Holley: What does "100% wet tested" mean? - Team Camaro Tech
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post #1 of 8 (permalink) Old Dec 19th, 08, 07:13 AM Thread Starter
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Holley: What does "100% wet tested" mean?

I have "wet tested" some perfectly good underwear before but I'm wondering what that means when it comes to carbs.

Does that mean they have been on some kind of dyno motor or just had fluid put in them to make sure they don'e leak? Thanks!


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post #2 of 8 (permalink) Old Dec 19th, 08, 07:59 AM
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Re: Holley: What does "100% wet tested" mean?

Wet testing refers to flow testing the carb. You can dry flow which is done with air pressure and done on test equipment called a flow bench. Taking it up a notch you can add a wet flow adapter to a flow bench that allows you to semi-suspend liquid within the air flow and measure it.

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post #3 of 8 (permalink) Old Dec 19th, 08, 09:04 AM Thread Starter
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Re: Holley: What does "100% wet tested" mean?

Always coming up with the answers.....aren't you Mr. Dennis! Funny how I know a lot about Holleys and you have probably forgotten more than I ever knew!


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post #4 of 8 (permalink) Old Dec 19th, 08, 05:27 PM
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Re: Holley: What does "100% wet tested" mean?

I have toured the Holley plant twice. Every carb is flowed and tested with the best I remember to be mineral spirits before it is shipped. The circuits are calibrated and the carb is tested for leaks.

The carb is assembled with gaskets that "stick" to the surfaces so that if it is taken apart they will be destroyed. I think that poster "Doug F" is employed in research and development at Holley. I am sure he can do a better job answering this question than I have.
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post #5 of 8 (permalink) Old Dec 20th, 08, 08:50 PM
 
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Re: Holley: What does "100% wet tested" mean?

Wet tested means the carburetor is tested with air and fuel flowing to simulate actual engine operation. The test stand is comprised of a large vacuum pump and fuel supply. A fuel line is connected to the carburetor using mineral spirits at 6 psi (typical). The test stand is instrumented to measure fuel flow and air flow. The vacuum pump is turned on, and air and fuel will flow through the carburetor in the same way as on the engine. From this the A/F ratio can be calculated. The idle airflow and fuel flow is adjusted to spec, then the A/F ratios at different throttle positions representing off-idle part throttle and full throttle are measured. If the flows do not meet specification, the carburetor will be inspected and parts replaced as necessary to make sure it is correct.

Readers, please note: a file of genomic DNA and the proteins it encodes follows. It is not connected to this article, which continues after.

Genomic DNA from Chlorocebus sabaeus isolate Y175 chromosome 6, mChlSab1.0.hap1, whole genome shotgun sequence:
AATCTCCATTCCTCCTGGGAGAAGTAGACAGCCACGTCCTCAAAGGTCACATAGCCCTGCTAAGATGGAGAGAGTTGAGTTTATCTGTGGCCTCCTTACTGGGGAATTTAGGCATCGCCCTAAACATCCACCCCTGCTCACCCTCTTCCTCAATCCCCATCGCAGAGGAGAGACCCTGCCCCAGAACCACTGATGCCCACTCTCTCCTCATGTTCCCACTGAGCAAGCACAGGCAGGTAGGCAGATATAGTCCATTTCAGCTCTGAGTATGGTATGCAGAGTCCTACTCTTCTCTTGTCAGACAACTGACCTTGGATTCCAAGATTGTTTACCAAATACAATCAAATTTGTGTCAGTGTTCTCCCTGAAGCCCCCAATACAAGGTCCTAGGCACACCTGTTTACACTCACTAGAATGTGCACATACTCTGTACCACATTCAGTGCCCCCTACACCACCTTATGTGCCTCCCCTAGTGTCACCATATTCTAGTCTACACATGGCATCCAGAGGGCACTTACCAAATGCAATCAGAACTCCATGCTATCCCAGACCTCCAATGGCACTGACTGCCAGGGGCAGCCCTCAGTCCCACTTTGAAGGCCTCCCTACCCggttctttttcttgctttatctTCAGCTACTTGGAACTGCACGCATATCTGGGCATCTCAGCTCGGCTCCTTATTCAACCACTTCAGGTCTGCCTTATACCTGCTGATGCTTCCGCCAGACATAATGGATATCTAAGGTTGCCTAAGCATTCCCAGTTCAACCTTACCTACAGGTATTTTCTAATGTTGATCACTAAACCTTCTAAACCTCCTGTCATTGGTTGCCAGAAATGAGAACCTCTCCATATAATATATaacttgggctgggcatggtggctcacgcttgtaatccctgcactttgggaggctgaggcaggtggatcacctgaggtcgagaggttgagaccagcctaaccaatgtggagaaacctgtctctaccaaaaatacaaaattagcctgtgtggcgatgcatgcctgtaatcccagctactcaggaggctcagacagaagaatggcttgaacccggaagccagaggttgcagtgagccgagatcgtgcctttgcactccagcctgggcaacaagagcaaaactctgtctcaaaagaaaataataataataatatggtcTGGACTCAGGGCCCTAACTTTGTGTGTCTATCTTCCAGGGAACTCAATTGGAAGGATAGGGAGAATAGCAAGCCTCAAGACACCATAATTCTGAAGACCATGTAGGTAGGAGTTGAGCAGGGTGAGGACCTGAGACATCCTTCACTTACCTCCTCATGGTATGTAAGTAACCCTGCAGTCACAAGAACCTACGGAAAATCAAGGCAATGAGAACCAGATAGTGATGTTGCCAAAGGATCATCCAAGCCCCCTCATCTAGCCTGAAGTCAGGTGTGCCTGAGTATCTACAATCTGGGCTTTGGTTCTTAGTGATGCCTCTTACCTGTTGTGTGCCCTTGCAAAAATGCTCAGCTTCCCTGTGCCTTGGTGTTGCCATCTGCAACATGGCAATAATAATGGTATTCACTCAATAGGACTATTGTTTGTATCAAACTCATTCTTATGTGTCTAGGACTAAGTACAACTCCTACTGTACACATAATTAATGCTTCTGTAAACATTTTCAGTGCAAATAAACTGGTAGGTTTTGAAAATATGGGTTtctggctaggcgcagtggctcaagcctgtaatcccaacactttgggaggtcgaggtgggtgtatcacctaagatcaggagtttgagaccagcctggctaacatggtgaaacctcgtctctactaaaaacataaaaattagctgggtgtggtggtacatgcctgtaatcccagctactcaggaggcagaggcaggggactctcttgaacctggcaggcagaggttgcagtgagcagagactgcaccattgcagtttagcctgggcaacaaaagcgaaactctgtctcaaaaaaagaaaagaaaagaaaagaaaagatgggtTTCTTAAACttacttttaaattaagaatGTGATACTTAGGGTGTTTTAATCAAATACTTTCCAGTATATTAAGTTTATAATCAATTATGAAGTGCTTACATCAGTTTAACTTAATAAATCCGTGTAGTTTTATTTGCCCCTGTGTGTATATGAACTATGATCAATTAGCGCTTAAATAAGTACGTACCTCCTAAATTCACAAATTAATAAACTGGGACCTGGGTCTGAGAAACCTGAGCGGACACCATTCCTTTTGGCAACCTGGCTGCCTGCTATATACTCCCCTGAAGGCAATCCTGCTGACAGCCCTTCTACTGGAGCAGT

By the way, I was carburetor engineer at Holley for many years.
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post #6 of 8 (permalink) Old Dec 20th, 08, 10:02 PM
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Re: Holley: What does "100% wet tested" mean?

[quote=Bob Telep;1123
By the way, I was carburetor engineer at Holley for many years.[/quote]

Fantastic..care to share how your Holleys respond to vacuum created by a roots blower vs a naturally aspiratred set up?Yep..we are all in tune to the pv boost referance.lets go further.Is the supercharger drying up the idle/transition ckt at idle and leading to Detroit roll?Iwould like your thoughts on a open power valve at idle,not a failed pv.I have not come across anyone that can explain this in full.I always get the Yes..the engine will idle rich with an open pv.Why?.How do the ifr,s that drink from the main well flow more fuel with an open pv?is it fuel weight atop the ifr?

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post #7 of 8 (permalink) Old Dec 22nd, 08, 07:33 PM
 
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Re: Holley: What does "100% wet tested" mean?

Quote:
Originally Posted by fatblock View Post
Fantastic..care to share how your Holleys respond to vacuum created by a roots blower vs a naturally aspiratred set up?Yep..we are all in tune to the pv boost referance.lets go further.Is the supercharger drying up the idle/transition ckt at idle and leading to Detroit roll?Iwould like your thoughts on a open power valve at idle,not a failed pv.I have not come across anyone that can explain this in full.I always get the Yes..the engine will idle rich with an open pv.Why?.How do the ifr,s that drink from the main well flow more fuel with an open pv?is it fuel weight atop the ifr?